``````
# Python float() function
print(float(5.38))

# Output
# 5.38
``````

14. format() Function

The python `format()` function is used to return a formatted representation of the given value.

``````
# float arguments
print(format(253.3567895, "f"))

# Output
# 253.356789
``````

15. frozenset()

You can use the python `frozenset()` function to return an immutable frozenset object initialized with elements from the given iterable.

``````
# tuple of letters
letters = ('s', 'p', 'a', 'r', 'k')
fSet = frozenset(letters)
print('Frozen set is:', fSet)
print('Empty frozen set is:', frozenset())

# Output
# Frozen set is: frozenset({'s', 'p', 'a', 'r', 'k'})
# Empty frozen set is: frozenset()
``````

16. getattr() Function

The python `gettr()` function is used to return the value of a named attribute of an object.

``````
# Python getattr() Function
class Details:
age = 35
name = "messi"

details = Details()
print('The age is:', getattr(details, "age"))
print('The age is:', details.age)

# Output
# The age is: 35
# The age is: 35
``````

17. globals() Function

The Python `globals()` function is used to return a dictionary of the current global symbol table.

``````
# Python globals() function
age = 35
globals()['age'] = 35
print('The age is:', age)

# Output
# The age is: 35
``````

18. hasattr() Function

You can use the `hasattr()` function in Python to check if an object has a given attribute. The function takes two arguments, the first is the object, and the second is the string name of the attribute. The function returns True if the object has the attribute and False if it does not.

``````
# Python hasattr() function
class MyClass:
x = 26

obj = MyClass()
result = hasattr(obj, 'x')
print(result)

# Output
# True

# Use hasattr() function
result = hasattr(obj, 'y')
print(result)

# Output
# False
``````

19. iter() Function

The `iter()` function in Python is used to create an iterator object from an iterable (e.g. a list, a tuple, a string, etc.).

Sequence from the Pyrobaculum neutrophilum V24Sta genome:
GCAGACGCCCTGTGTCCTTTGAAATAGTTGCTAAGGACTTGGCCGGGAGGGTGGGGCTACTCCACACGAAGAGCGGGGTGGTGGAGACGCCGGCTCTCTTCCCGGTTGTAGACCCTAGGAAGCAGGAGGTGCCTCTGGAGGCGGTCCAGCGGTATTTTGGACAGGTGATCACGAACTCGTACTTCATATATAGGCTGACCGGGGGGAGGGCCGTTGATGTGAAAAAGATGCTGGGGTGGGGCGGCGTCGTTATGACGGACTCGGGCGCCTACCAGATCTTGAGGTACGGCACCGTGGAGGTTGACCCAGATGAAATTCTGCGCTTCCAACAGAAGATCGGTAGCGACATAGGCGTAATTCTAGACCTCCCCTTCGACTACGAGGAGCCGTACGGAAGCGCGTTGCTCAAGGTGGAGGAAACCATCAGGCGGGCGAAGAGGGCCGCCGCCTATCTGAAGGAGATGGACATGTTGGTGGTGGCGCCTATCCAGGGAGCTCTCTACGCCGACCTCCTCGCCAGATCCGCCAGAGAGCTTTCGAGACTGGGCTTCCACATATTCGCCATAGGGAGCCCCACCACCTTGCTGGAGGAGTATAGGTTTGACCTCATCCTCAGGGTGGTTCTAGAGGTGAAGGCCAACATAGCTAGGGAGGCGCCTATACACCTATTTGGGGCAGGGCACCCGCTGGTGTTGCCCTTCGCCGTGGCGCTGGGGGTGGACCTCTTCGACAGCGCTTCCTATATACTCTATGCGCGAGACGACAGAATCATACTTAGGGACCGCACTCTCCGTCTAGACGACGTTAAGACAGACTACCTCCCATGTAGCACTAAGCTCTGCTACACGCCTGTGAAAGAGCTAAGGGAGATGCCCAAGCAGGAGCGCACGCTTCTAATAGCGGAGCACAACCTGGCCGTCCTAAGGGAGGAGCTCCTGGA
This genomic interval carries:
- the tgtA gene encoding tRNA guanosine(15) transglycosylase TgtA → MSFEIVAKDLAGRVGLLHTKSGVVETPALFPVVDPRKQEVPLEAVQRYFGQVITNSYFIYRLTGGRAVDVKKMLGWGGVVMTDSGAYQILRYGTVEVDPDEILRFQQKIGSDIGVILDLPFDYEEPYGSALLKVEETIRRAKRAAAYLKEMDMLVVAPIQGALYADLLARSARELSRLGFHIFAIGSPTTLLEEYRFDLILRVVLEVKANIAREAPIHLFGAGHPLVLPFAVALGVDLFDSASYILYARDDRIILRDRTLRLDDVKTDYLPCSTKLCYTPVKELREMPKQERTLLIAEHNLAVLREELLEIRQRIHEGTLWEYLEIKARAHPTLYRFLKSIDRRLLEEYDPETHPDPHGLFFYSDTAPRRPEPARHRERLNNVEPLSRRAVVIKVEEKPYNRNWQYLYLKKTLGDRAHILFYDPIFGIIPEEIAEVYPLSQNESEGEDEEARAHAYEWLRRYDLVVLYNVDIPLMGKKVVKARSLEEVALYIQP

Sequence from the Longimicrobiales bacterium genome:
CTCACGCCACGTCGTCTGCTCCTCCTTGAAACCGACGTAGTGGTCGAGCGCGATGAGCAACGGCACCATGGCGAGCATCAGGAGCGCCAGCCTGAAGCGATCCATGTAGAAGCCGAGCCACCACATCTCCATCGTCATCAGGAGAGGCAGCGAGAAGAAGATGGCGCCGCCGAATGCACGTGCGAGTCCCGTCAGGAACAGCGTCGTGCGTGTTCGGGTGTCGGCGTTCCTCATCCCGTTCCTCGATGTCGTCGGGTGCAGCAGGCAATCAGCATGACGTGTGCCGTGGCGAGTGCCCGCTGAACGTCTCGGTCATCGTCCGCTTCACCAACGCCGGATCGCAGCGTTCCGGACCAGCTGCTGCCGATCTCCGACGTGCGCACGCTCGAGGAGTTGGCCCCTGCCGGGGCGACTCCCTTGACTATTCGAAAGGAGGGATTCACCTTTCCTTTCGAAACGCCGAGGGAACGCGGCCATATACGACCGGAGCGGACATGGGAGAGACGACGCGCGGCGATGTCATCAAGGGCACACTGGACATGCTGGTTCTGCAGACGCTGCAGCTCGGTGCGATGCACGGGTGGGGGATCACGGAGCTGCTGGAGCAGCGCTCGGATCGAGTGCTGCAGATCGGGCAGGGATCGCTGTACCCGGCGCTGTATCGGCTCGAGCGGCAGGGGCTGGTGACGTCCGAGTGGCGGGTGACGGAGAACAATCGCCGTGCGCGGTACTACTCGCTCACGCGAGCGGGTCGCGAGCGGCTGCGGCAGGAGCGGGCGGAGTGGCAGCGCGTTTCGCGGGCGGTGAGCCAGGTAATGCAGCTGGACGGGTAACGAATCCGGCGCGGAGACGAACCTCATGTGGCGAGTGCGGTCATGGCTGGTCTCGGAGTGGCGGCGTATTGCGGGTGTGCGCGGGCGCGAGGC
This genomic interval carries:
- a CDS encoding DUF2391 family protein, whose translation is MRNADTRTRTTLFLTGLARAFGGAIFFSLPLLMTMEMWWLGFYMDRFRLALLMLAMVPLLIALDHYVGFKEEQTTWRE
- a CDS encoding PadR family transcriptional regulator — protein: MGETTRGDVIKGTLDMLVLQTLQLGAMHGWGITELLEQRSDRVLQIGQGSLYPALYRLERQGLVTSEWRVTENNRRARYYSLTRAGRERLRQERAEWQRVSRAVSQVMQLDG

``````
# Python iter() function
list = [2,4,6,8,7]
listIter = iter(list)
print(next(listIter))

# Output
# 2
``````

20. len() Function

You can use the `len()` function in Python to return the number of items in an object. The function can be used with various types of objects, such as strings, lists, tuples, dictionaries, etc.

``````
# Python len() function
String = 'Sparkbyexamples'
print(len(String))

# Output
# 15
``````

21. list() Function

You can use the `list()` function in Python to create a new list object. It can take an iterable object, such as a tuple or string, and convert it into a list.

``````
# python list() function using string
string = "spark"
result = list(string)
print(result)

# Output
# ['s', 'p', 'a', 'r', 'k']

# Use tuple list
my_tuple = (2, 5, 8)
my_list = list(my_tuple)
print(my_list)

# Output
# [2, 5, 8]
``````

22. locals() Function

The `locals()` function in Python is a built-in function that returns a dictionary of the current local symbol table. The keys in the dictionary are the names of local variables and the values are the values of the corresponding variables.

``````
# python local() function
result = 25
locals()['result'] = 25
print(result)

# Output
# 25
``````

23. map() Function

You can use PythonÂ `map()`Â function to apply the transformation function on each item of the iterable. We used to do this traditionally withÂ for loop, but by using map() function you can avoid using explicit for loop in your code. Using the map() function makes your code readable and user-friendly. Try to avoid the looping when possible and use the map() function instead.

Related: Python reduce() Function

Letâ€™s create a simple square() function and use it with map() function by taking a tuple of numbers. Here, is an example.

``````
# Create tuple of numbers
numbers = (2, 4, 6, 8, 5)
print("Original:", numbers)

# Create function square
def square(x):
return x * x

# Use map() function to apply a function
square_numbers = map(square, numbers)
result = list(square_numbers)
print("Result:",result)

# Output:
# Original: (2, 4, 6, 8, 5)
# Result: [4, 16, 36, 64, 25]
``````

24. memoryview() Function

The `memoryview()` function in Python is a built-in function that returns a memory view object of the given argument. A memory view is a safe way to expose the internal data of an object to Python code without creating a copy.

``````
#A random bytearray
result = bytearray('SPARK', 'utf-8')
mv = memoryview(result)

# access the memory view's zeroth index
print(mv[0])

# It create byte from memory view
print(bytes(mv[0:3]))

# It create list from memory view
print(list(mv[0:4]))

# Output
# 83
# b'SPA'
# [83, 80, 65, 82]
``````

25. object()

The `object()` function in Python is a built-in function that returns a new object. This object is an instance of the object class, which is the base class for all classes in Python.